Both President Barack Obama and Republican presidential candidate Mitt Romney have been damaged by friendly fire within their organizations. The medical profession observes the Hippocratic Oath, which admonishes practitioners to "do no harm." It would be wise for political staffers to follow the same maxim.
One who didn't recently is Bill Burton, senior advisor with the super PAC Priorities USA Action and previously deputy press secretary in the Obama White House. The organization's recent "Understands" video seems to blame Romney for a woman dying of cancer. Burton's friendly fire resulted from the most common pitfall for political staffers: the overreach. The overreach results when staff tries to embellish a story just a little bit too much, so that what would have been a solid point of contrast turns back against the candidate as a crass, unsubstantiated, personal attack.
In the end, attacks that reach beyond what is supported by facts tend to hurt the attacker more than the attacked. My opponent in my first reelection fell prey to this temptation, allowing me to win by 22 points in a district President George W. Bush won by five points, even though she outspent me two to one on television. When the political calculus of this campaign is finally tallied, it will be clear that the "Romney Killed My Wife" advertisement will be a liability to Obama.
There is no doubt that Burton's ineptitude put Obama campaign staffers in an uncomfortable position, but the team compounded the bad situation with its attempts to deny any connection to the ad.
Campaign staffers ignored two essential rules of campaigning:
1. When in a hole, stop digging.
2. It isn't the offense that sinks you; it is the attempt to cover it up.
Multiple Obama campaign staffers (Stephanie Cutter and Robert Gibbs) and a White House staffer (Jen Psaki) made initial statements from which they have had to retreat.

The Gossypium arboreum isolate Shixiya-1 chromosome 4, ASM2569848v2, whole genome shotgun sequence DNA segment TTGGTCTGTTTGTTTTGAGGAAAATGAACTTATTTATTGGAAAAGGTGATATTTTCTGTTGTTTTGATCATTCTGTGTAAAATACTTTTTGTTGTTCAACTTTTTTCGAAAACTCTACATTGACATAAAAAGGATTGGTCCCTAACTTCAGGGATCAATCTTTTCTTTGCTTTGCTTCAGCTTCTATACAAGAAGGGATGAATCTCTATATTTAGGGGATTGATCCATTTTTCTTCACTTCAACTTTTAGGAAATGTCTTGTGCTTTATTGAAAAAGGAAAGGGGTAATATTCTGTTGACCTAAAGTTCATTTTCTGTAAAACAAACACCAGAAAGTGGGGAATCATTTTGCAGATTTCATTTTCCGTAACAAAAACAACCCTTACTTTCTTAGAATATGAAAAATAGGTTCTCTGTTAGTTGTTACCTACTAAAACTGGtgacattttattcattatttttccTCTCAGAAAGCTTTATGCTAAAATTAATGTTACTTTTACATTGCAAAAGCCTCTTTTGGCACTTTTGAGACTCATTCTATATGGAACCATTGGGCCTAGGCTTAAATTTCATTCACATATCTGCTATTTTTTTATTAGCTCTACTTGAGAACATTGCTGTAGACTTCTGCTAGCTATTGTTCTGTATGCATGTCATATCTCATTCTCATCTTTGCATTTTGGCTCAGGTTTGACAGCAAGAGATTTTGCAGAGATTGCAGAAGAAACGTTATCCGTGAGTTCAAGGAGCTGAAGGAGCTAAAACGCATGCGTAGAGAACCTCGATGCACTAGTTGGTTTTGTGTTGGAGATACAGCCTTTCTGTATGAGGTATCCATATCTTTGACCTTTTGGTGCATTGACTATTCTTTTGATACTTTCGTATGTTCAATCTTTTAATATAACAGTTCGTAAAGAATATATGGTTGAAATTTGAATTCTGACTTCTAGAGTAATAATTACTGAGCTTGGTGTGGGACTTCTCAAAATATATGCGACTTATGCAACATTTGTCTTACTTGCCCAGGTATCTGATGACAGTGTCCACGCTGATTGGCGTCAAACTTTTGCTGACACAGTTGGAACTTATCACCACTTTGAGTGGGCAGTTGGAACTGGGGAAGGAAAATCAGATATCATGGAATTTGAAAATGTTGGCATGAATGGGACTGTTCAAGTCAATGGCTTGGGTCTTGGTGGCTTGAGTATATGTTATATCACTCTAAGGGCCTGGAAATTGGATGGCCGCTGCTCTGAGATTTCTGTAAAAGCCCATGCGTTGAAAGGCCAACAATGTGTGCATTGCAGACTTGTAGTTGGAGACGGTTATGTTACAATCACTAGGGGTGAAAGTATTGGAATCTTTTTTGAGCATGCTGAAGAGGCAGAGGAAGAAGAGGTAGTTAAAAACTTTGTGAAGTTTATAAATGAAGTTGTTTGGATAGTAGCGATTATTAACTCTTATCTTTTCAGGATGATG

They all were overreaching in their denials. By doing so, they prolonged a negative story about their campaign instead of nipping it in the bud.
Let us now turn our attention to friendly fire in the Romney campaign. Faced with such an outrageous attack, a political staffer should have seen this as a softball right up the middle and hit it out of the park by emphasizing how loose with the facts the opponent had become. This also was an ideal opportunity to emphasize that this attack was a desperate attempt by the Obama campaign to talk about anything other than the economy. When Romney's press secretary Andrea Saul stated that had the ad's victim resided in Massachusetts, she would have had health-care coverage, the
Romney campaign suffered on several fronts.
• The response lacked discipline: It strayed from an emphasis on the economic contrast, which is the most opportune path to a Romney victory.
• The response reduced the point of contrast between Obama and Romney
on health care, compounding Eric Fehrnstrom's "it's a penalty" gaffe immediately after the Supreme Court health-care law decision.
• The response infuriated Romney's conservative base, again compounding the damage from Fehrnstrom's statement.
Sports fans enjoy seeing two well-trained teams battle it out for the championship. Close contests make events even more interesting for sports enthusiasts. For those of us who are political enthusiasts, the tightness of the presidential campaign should make for a highly engaging contest. Unfortunately, third-quarter fumbles and missed interceptions are making this painful to watch for both sides. Obama and Romney need to demand better performance from their starters -- and perhaps make a substitution or two -- as the all-important fourth quarter begins with the conventions.
Mark R. Kennedy leads George Washington University's Graduate School of Political Management and is Chairman of the Economic Club of Minnesota. He previously served three terms in the U.S. House of Representatives and was Senior Vice President and Treasurer of Federated Department Stores (now Macy's).